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Success Criterion:

Description

Each button element has an accessible name

Accessibility Requirements

This conformance rule relates to:

Test procedure

Applicability

The rule applies to elements that are included in the accessibility tree with the semantic role of button, except for input elements of type="image".

Expectation

Each target element has an accessible name that is non-empty

Assumptions

Accessibility Support

There are no major accessibility support issues known for this rule.

Background

Test cases

Passed

Passed example 1

Regular button.

Code Snippet:
 <button>My button</button>
 
Example Output: Open in a new tab/ window

Passed example 2

Value attribute as the accessible name.

Code Snippet:
 <input type="submit" value="Submit">
 
Example Output: Open in a new tab/ window

Passed example 3

aria-label for the accessible name.

Code Snippet:
 <button aria-label="My button"></button>
 
Example Output: Open in a new tab/ window

Passed example 4

Span tag with role button and has name defined by aria-label.

Code Snippet:
 <span role="button" aria-label="My button"></button>
 
Example Output: Open in a new tab/ window

Passed example 5

Summary element has a default semantic role of button.

Code Snippet:
 <summary>Press Here</summary>
 
Example Output: Open in a new tab/ window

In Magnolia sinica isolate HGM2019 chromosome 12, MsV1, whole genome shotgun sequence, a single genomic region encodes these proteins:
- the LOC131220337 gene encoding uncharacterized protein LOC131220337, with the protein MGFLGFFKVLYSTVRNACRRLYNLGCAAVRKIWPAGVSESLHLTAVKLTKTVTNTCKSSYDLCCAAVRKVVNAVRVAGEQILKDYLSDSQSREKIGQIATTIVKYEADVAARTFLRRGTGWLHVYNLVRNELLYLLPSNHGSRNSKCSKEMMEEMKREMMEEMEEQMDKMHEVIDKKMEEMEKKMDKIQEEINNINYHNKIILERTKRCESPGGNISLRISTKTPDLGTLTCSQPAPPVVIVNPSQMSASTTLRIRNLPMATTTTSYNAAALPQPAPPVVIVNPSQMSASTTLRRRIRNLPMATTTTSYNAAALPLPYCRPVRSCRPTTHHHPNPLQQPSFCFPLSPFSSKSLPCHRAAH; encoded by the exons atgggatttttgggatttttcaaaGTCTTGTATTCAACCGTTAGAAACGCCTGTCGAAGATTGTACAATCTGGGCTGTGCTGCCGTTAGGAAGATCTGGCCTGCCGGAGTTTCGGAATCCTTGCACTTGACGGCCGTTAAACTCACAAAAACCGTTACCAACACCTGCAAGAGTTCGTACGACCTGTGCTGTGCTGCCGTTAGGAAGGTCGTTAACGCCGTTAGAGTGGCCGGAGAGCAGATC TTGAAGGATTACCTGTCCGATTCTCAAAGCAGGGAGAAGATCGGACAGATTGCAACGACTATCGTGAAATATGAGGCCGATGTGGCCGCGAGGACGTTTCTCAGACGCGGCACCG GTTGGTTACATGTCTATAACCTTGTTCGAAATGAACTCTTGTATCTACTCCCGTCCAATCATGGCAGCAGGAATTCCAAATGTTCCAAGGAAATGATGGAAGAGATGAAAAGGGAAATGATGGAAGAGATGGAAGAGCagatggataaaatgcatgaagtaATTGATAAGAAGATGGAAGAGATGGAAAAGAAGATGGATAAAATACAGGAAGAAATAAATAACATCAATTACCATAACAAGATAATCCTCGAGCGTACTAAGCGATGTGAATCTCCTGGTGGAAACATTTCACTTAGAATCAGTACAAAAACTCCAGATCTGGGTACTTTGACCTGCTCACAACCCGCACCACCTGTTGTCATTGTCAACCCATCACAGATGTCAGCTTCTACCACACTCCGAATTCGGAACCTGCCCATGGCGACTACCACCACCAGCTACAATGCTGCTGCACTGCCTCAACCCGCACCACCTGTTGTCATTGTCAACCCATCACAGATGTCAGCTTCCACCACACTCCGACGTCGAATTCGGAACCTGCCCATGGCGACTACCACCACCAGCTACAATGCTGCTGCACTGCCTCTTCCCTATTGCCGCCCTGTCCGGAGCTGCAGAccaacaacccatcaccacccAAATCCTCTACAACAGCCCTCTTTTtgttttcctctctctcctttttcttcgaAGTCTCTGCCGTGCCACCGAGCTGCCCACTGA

Passed example 6

Disabled elements are also applicable.

Code Snippet:
 <button disabled>Delete</button>
 
Example Output: Open in a new tab/ window

Passed example 7

Off screen elements should be tested.

Code Snippet:
 <html>
  <style>
    .notInPage {
      position: absolute;
      left: -9999px;
      top: -9999px;
    }
  </style>
  <body>
    <button class='notInPage'>Save</button>
  </body>
</html>
 
Example Output: Open in a new tab/ window

Failed

Failed example 1

Value attribute does NOT give an accessible name, only for input elements.

Code Snippet:
 <button type="button" value="read more"></button>
 
Example Output: Open in a new tab/ window

Failed example 2

Span tag with role button with no name.

Code Snippet:
 <span role="button"></span>
 
Example Output: Open in a new tab/ window

Failed example 3

Off screen element without an accessible name.

Code Snippet:
 <html>
  <style>
    .notInPage {
      position: absolute;
      left: -9999px;
      top: -9999px;
    }
  </style>
  <body>
    <button class='notInPage' value='delete'></button>
  </body>
</html>
 
Example Output: Open in a new tab/ window

Inapplicable

Inapplicable example 1

Image buttons are tested in a different rule.

Code Snippet:
 <input type='image' value='download'>
 
Example Output: Open in a new tab/ window

Inapplicable example 2

Not visible in page and not included in the accessibility tree.

Code Snippet:
 <html>
  <style>
    .notInPage {
      position: absolute;
      left: -9999px;
      top: -9999px;
    }
  </style>
  <body>
    <button class='notInPage' aria-hidden='true'>Confirm</button>
  </body>
</html>
 
Example Output: Open in a new tab/ window

Inapplicable example 3

Inapplicable: role overridden to link for button element.

Code Snippet:
 <button role='link'>take me somewhere</button>
 
Example Output: Open in a new tab/ window

Inapplicable example 4

Not included in the accessibility tree due to aria-hidden.

Code Snippet: